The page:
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Rep. Collin Peterson played central role in writing compromise farm bill

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Farm bill
From left, Senate Agriculture Committee Chair Den. Debbie Stabenow, D-Mich., House Agriculture Committee Chairman Rep. Frank Lucas, R-Okla., and Rep. Collin Peterson, D-Minn., ranking Democrat on the House Agriculture Committee, are intercepted by reporters after negations on the Farm Bill wrapped up on Capitol Hill in Washington, Wednesday, Dec. 4, 2013.
J. Scott Applewhite / AP

The U.S. House today passed a new farm bill, legislation that a Minnesota congressman played a central role in writing.

U.S. Rep. Collin Peterson, a Democrat who represents Minnesota's 7th District, said it was the most difficult farm bill he's ever worked on. The Senate is expected to pass the farm bill next week, and President Barack Obama has said he'll sign it.

In a conference call with reporters today, Peterson said he's happy with the final package.

"I think Minnesota farmers fared very well," Peterson said. "I know that our folks in Minnesota that have been following this — whether they be the hunting groups or the environmental groups — are very pleased with the conservation stuff.

"The beginning farmer things which came out of Minnesota are very positive, very good for us in Minnesota," he said. "So I think it's a good bill."

Aid for Dairy farmers had been a key area of disagreement between House Democrats and Republicans.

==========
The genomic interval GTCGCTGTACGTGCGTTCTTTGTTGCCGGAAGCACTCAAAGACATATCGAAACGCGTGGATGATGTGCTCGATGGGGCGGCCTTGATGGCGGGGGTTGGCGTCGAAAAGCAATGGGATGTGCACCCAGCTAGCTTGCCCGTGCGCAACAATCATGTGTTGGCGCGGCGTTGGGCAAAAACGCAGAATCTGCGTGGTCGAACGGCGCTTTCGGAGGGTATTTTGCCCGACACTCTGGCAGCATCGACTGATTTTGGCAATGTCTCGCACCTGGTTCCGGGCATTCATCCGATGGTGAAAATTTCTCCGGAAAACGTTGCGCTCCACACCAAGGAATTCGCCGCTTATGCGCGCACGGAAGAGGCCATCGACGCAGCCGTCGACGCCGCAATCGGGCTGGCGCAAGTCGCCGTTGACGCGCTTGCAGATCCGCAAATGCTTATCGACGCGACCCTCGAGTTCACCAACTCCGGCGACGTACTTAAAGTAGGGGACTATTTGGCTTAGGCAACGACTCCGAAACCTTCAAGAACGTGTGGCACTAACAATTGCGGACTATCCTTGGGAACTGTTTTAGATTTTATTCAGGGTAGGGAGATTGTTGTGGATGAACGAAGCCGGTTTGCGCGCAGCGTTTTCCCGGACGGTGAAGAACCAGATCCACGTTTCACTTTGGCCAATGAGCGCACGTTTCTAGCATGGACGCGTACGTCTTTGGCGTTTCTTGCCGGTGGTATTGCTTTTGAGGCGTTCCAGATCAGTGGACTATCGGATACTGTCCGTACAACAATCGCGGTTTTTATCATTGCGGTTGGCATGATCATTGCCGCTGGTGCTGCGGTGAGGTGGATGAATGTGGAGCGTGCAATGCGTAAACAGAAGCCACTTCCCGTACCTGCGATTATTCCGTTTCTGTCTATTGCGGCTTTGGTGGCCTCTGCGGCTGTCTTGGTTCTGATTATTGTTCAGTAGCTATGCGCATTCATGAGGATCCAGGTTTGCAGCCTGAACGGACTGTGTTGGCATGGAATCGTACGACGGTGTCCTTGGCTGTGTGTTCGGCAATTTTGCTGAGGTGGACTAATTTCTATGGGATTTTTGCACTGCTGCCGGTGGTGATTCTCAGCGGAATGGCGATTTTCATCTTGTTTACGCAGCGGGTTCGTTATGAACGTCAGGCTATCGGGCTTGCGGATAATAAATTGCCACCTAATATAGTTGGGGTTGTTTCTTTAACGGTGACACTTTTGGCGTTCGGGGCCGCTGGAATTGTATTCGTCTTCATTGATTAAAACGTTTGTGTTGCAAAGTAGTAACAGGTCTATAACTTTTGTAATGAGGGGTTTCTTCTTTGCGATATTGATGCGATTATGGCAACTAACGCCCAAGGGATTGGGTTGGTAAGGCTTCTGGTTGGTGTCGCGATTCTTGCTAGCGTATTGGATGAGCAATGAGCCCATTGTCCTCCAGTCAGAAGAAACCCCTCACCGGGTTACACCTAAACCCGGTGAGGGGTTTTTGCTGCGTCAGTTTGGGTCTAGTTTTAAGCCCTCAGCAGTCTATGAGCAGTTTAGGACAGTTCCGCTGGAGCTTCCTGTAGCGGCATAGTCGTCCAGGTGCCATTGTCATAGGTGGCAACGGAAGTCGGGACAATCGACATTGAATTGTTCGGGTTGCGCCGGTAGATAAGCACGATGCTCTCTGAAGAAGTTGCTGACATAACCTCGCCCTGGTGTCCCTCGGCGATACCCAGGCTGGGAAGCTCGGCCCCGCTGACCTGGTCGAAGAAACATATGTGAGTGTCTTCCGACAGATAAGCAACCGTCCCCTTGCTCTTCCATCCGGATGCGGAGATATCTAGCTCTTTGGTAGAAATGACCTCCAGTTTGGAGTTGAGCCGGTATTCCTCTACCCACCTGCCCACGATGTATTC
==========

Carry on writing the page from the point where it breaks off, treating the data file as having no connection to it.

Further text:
Peterson, who is the top ranking Democrat on the agriculture committee, wanted a program where farmers who produced too much milk were penalized.

But House Speaker John Boehner, a Republican, disparaged that idea as "Soviet style." When Boehner made that comment, Peterson said the chairman of the House Agriculture Committee, U.S. Rep. Frank Lucas of Oklahoma, began to distance himself from Peterson's plan.

"It became obvious to me that with Boehner out there making all this noise, that Lucas was never going to finalize this bill," Peterson recalled.

He said that after urging Boehner to help him resolve the issue, they reached a compromise, an insurance program for dairy farmers. It pays off when profit margins for milk producers get too small.

Funding for food stamps was another stumbling point in the farm bill saga. Republicans wanted to cut as much as $40 billion from the program and some Democrats favored no cuts at all. The final bill trims about $8 billion dollars.

Peterson said food stamp fraud was one of the issues in the debate. But he said the advent of "Electronic Benefit Transfer" cards that work like debit cards has helped address those concerns.

"Frankly, the majority of the fraud is not being done by the recipients; it's being done by the stores. That's where the fraud is," Peterson said. "Because with these cards you can't manipulate the system...The store has to be in cahoots with you in order for you to do it."

Peterson said he thinks there is more fraud in crop insurance programs than in the food stamp program.

"So this myth that there's somehow rampant abuse in food stamps is...not true," he said. "I mean when we went to these EBT cards we significantly improved the situation."

Peterson also said that he has not decided whether he'll run for re-election.

"What I'm going to do is take two or three weeks here to decompress," he said. "Do what I normally do in February: think about the campaign, and how it needs to be organized and what we're going to do and so forth. And announce a final decision at the end of that process."

State Sen. Torrey Westrom, R-Elbow Lake, has announced a bid for Peterson's seat. Montevideo Republican Scott van Binsbergen also is considering a run.